Mr. Robot finale: The creator talks the biggest moments of the summer’s best new show

USA Network

USA Network


"I think [Elliot's point of view] is incredibly flawed. I think it's naive. I think it's very young."

Spoilers for the entire first season of Mr. Robot follow.

Few recent TV shows have risen as high as quickly as Mr. Robot has in its first season. It went from a show with a weird name on the USA network, best known for its easy, breezy dramas, to something seemingly every TV fan on the internet was obsessing over.

Much of that stemmed from the show's fascinating storytelling, which centered on the unreliable narration of its hero, master hacker Elliot Alderson (the brilliant Rami Malek). As the season went on, viewers had the rug pulled out from them in ways both expected — one major reveal was essentially telegraphed from the word go — and completely unexpected.

That storytelling was led by the show's creator, Sam Esmail, who originally conceived of Mr. Robot as a feature film. The first season is roughly the first half-hour of that film, and with Elliot's world — and society at large — now fully disrupted, the real story can begin. It's a tricky balancing act, but Esmail and his writing staff carried it off with aplomb.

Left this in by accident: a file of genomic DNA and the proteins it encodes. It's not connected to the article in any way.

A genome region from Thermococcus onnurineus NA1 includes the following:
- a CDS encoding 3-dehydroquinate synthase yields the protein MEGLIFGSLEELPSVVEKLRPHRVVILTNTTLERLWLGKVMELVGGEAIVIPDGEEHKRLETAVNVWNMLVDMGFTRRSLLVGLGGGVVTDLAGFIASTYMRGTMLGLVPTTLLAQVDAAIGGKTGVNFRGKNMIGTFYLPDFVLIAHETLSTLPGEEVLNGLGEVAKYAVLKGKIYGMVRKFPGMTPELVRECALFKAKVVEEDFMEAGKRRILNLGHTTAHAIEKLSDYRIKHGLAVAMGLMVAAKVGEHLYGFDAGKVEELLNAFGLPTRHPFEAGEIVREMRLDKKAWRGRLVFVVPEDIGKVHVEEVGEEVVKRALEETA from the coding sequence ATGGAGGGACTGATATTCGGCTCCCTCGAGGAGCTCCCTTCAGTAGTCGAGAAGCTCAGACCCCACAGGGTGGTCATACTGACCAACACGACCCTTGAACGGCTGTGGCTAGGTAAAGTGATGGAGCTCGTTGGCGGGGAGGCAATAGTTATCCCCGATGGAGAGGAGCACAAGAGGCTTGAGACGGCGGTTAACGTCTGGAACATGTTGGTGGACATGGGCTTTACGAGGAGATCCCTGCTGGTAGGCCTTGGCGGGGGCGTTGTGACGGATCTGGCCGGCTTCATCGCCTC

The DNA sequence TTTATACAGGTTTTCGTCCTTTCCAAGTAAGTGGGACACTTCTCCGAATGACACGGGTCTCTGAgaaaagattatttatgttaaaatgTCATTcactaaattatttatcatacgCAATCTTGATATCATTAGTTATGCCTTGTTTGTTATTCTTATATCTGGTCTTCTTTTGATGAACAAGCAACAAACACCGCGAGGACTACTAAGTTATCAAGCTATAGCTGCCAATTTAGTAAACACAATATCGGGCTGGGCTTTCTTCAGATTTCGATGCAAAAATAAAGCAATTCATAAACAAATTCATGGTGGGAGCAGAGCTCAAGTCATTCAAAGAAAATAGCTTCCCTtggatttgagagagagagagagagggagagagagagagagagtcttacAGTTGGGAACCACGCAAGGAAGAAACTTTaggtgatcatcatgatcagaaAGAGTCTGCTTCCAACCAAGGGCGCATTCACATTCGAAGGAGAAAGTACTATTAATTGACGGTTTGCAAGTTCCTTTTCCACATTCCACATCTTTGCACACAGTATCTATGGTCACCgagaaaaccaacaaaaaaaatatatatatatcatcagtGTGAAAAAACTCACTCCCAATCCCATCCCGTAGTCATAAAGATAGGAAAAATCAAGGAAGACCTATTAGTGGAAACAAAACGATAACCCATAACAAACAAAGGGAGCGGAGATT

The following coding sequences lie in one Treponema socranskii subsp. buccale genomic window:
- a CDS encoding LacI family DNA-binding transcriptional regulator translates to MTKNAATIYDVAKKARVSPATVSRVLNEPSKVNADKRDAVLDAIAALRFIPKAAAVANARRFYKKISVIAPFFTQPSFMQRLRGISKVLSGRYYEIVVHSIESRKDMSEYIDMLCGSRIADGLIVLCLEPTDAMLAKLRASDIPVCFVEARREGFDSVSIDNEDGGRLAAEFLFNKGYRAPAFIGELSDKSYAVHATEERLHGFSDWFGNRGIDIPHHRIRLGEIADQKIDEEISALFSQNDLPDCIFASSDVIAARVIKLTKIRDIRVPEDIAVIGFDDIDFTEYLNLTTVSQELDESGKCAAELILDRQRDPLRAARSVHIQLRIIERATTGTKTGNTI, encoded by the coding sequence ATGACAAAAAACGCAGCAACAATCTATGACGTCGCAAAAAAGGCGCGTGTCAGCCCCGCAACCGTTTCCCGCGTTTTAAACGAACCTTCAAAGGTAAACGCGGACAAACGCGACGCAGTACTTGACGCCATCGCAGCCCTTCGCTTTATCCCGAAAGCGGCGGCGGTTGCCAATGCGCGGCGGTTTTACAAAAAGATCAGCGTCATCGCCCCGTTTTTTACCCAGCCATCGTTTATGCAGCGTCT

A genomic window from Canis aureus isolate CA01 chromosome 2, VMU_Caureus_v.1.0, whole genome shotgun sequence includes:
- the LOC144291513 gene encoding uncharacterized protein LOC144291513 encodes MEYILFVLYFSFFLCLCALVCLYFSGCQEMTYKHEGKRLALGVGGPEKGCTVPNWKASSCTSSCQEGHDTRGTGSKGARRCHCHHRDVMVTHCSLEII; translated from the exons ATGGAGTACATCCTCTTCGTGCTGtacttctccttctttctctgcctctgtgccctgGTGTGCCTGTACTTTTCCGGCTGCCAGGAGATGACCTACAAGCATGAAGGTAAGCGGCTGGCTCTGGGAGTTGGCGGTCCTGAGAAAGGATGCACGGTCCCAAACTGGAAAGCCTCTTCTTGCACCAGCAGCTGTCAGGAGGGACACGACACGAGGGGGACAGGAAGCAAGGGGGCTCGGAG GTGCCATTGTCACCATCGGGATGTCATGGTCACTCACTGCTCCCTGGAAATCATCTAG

In the wake of the first season finale, I talked with Esmail about building the season's biggest reveals, whether he takes Elliot's extremely anti-social point of view seriously at all, and why the show is ultimately about identity and internet loneliness. The interview has been lightly edited for length and clarity.

On Elliot's fractured perspective: "I think it's naive. I think it's very young."

USA Network

USA Network

Elliot (Rami Malek) surreptitiously logs in in the Mr. Robot season finale.

Todd VanDerWerff: Elliot has many speeches about how screwed up the world is. Yet, he's also somebody who is mentally ill and has problems that he needs to deal with. To what degree do you buy his point of view? To what degree do you think it's flawed?

Sam Esmail: Oh, I think it's incredibly flawed. I think it's naive. I think it's very young.